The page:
Where did you start your working life and where are you at now?
My first job was picking green beans on a farm in Eudlo on the Sunshine Coast at the age of 14. Moving from picking beans to becoming the principal of an accounting practice was quite a different journey, to say the least.
As only the second member of my family to complete Year 12, I was accepted into the University of Queensland to study both law and commerce in the mid-1970s. (By the way, I had never met an accountant so had no idea what an accountant did!)
Today, I am the founding partner of a mid-sized suburban Brisbane firm, Arabon Accountants, focused on helping clients achieve their life goals. I work full-time and at all ends of the spectrum, from brand-new businesses who have never used an accountant right through to selling multimillion-dollar businesses. I mentor our new accountants and am driven by bringing insight and wisdom to our clients.
In 2018, we established Arabon Care to assist families to navigate the National Disability Insurance Scheme.
Our practice’s ethos is and has always been: “We care, communicate and are comprehensive.”
What personal wins and struggles have impacted your career?
I started my career in what was then a male-dominated profession during the days of legislated unequal pay for women (two-thirds of the male rate!). Strong women — including my mother; the nuns who taught me in high school; Quentin Bryce, my first law lecturer; and Patsy Wolfe, my first law tutor — all led me to understand the need to speak up and keep speaking until I am heard.
Raising seven children, running a home, participating in community activity, looking after an ageing parent and running a practice — that was my struggle. Self-doubt was always part of my psyche — overcoming that with a persistence that looks at why I was doing what I was doing, planning and goal setting.
When I was a state finalist in the 2014 Telstra Business Women’s Awards, and again in 2017, it was the external validation that my work was being recognised as valuable.
In 2019, I was honoured to be named the Accounting Consultant of the Year at the Accountants Daily Australian Accounting Awards.
Were your salary expectations realistic when you started out?
It was 40 years ago when I started working at the ATO, then I felt that my salary was appropriate. Working within public practice, it is not a set salary but a mix of salary and profit. Whilst wanting more, I have been satisfied overall with the remuneration.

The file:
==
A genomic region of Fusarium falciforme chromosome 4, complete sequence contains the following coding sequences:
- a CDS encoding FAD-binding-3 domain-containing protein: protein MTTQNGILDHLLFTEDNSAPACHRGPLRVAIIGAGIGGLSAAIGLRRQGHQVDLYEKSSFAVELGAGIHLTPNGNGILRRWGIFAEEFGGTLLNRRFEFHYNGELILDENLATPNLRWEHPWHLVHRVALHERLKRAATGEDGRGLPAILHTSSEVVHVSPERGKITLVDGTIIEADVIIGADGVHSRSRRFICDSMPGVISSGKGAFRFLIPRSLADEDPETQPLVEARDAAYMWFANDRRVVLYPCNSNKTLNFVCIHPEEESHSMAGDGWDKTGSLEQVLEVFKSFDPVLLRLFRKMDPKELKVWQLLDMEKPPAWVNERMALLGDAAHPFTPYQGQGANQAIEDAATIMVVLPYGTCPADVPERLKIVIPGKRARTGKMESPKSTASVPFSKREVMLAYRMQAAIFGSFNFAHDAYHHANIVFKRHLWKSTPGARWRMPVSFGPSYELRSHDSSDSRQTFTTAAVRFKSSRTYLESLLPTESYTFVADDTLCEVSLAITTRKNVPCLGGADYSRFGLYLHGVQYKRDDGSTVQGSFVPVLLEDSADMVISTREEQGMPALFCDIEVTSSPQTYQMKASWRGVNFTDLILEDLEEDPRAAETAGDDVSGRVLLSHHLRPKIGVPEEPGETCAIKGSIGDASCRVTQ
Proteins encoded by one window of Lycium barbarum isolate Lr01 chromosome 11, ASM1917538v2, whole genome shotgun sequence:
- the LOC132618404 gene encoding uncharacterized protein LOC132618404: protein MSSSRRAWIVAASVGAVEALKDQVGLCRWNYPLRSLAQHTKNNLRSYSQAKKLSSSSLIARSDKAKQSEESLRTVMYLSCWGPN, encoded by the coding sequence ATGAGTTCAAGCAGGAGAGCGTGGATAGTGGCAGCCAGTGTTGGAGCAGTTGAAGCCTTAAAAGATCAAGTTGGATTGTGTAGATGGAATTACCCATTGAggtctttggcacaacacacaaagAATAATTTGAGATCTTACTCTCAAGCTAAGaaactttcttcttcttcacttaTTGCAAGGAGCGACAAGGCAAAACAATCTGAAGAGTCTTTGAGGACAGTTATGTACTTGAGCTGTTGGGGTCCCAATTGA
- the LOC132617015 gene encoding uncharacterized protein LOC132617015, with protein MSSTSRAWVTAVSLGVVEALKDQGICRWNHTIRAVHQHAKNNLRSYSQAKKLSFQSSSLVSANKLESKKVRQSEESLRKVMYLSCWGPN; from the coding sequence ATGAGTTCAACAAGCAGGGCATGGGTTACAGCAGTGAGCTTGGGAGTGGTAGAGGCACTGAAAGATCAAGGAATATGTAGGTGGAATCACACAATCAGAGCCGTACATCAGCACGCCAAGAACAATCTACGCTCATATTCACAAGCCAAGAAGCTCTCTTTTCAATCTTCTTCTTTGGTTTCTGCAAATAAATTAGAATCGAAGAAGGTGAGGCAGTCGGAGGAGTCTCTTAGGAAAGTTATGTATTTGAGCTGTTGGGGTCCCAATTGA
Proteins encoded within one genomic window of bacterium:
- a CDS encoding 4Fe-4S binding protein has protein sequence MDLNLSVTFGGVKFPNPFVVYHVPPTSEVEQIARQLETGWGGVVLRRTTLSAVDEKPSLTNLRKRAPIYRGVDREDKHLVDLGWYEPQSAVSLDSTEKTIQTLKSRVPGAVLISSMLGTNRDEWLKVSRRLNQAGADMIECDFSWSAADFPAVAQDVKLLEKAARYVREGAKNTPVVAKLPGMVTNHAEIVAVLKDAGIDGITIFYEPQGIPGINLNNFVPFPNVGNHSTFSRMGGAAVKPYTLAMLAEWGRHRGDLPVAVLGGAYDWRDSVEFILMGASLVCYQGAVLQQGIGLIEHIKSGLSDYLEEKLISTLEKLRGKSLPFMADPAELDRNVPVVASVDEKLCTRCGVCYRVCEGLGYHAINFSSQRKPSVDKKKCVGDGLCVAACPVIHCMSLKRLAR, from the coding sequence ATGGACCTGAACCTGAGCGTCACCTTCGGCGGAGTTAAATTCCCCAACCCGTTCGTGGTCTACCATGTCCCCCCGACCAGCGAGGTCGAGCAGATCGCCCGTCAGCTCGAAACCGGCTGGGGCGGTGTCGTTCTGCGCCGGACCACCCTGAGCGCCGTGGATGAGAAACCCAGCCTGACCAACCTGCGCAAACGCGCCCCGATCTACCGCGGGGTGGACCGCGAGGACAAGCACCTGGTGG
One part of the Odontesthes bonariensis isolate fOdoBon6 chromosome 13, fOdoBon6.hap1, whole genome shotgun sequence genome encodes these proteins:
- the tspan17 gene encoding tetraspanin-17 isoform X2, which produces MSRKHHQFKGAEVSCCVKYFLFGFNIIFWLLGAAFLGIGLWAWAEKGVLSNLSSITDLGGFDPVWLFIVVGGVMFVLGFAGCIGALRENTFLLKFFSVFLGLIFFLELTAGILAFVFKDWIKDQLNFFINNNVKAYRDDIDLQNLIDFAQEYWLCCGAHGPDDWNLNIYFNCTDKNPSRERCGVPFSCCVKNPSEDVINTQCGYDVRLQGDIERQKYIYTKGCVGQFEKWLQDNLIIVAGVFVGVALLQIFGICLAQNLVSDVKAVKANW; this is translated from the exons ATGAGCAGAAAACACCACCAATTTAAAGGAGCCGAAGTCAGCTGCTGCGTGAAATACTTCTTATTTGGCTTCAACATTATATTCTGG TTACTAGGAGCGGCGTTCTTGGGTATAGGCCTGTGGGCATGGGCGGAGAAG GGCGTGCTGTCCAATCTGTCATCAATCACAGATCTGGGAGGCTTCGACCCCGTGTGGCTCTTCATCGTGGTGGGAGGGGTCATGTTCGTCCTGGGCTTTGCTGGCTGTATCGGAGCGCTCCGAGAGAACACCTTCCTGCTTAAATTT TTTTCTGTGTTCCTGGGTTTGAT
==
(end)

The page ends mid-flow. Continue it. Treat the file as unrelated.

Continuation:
What advice would you give your graduate self?
Be kind to yourself.
Create a five-year plan for all aspects of your life, not just your profession.
Create a list of 100 things to do, learn, achieve and create in your life. Be daring in your dreams. Live the great adventure.
If you could change one thing about the accounting profession, what would it be?
If I may have more than one, please.
I would like to see gender equity in our profession and a continued increase in the number of women on boards.
I would like to see an improvement in our clients’ expectations of the value of accounting services. I believe that the outsourcing of data overseas denies young accountants the scope to develop their skills. By improving the perceived value of accountancy, our professionals would be better paid and offshore issues should disappear.
Is your job fun?
Only to the extent that I make it fun. I need to be proactive to make it fun. It is a conscious decision.
Does your job look like what you expected it to be?
Beyond owning and running Arabon Accountants, my role and expectations are on a continuum. Within any 12-month period, it is. I am always changing my expectations, five-year plan and my list of 100.
What is your favourite part of your work?
I thrive on mentoring young accountants to care about our clients. Our practice’s ethos is: “We care, communicate and are comprehensive.”
I also thrive on working with clients who are new to business, helping them to set goals and watching them being achieved.